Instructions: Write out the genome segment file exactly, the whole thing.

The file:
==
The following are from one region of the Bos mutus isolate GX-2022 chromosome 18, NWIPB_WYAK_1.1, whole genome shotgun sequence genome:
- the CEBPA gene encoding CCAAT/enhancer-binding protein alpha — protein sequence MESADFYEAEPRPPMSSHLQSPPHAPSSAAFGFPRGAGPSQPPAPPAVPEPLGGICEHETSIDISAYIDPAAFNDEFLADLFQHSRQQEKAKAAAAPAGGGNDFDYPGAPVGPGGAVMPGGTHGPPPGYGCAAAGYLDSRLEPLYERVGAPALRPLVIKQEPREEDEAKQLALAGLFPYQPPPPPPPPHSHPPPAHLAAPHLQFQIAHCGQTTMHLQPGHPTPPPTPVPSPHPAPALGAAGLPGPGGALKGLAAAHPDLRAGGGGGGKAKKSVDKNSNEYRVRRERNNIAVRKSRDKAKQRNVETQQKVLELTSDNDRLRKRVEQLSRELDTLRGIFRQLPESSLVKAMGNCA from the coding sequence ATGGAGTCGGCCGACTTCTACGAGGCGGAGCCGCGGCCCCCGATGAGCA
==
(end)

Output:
The following are from one region of the Bos mutus isolate GX-2022 chromosome 18, NWIPB_WYAK_1.1, whole genome shotgun sequence genome:
- the CEBPA gene encoding CCAAT/enhancer-binding protein alpha — protein sequence MESADFYEAEPRPPMSSHLQSPPHAPSSAAFGFPRGAGPSQPPAPPAVPEPLGGICEHETSIDISAYIDPAAFNDEFLADLFQHSRQQEKAKAAAAPAGGGNDFDYPGAPVGPGGAVMPGGTHGPPPGYGCAAAGYLDSRLEPLYERVGAPALRPLVIKQEPREEDEAKQLALAGLFPYQPPPPPPPPHSHPPPAHLAAPHLQFQIAHCGQTTMHLQPGHPTPPPTPVPSPHPAPALGAAGLPGPGGALKGLAAAHPDLRAGGGGGGKAKKSVDKNSNEYRVRRERNNIAVRKSRDKAKQRNVETQQKVLELTSDNDRLRKRVEQLSRELDTLRGIFRQLPESSLVKAMGNCA from the coding sequence ATGGAGTCGGCCGACTTCTACGAGGCGGAGCCGCGGCCCCCGATGAGCA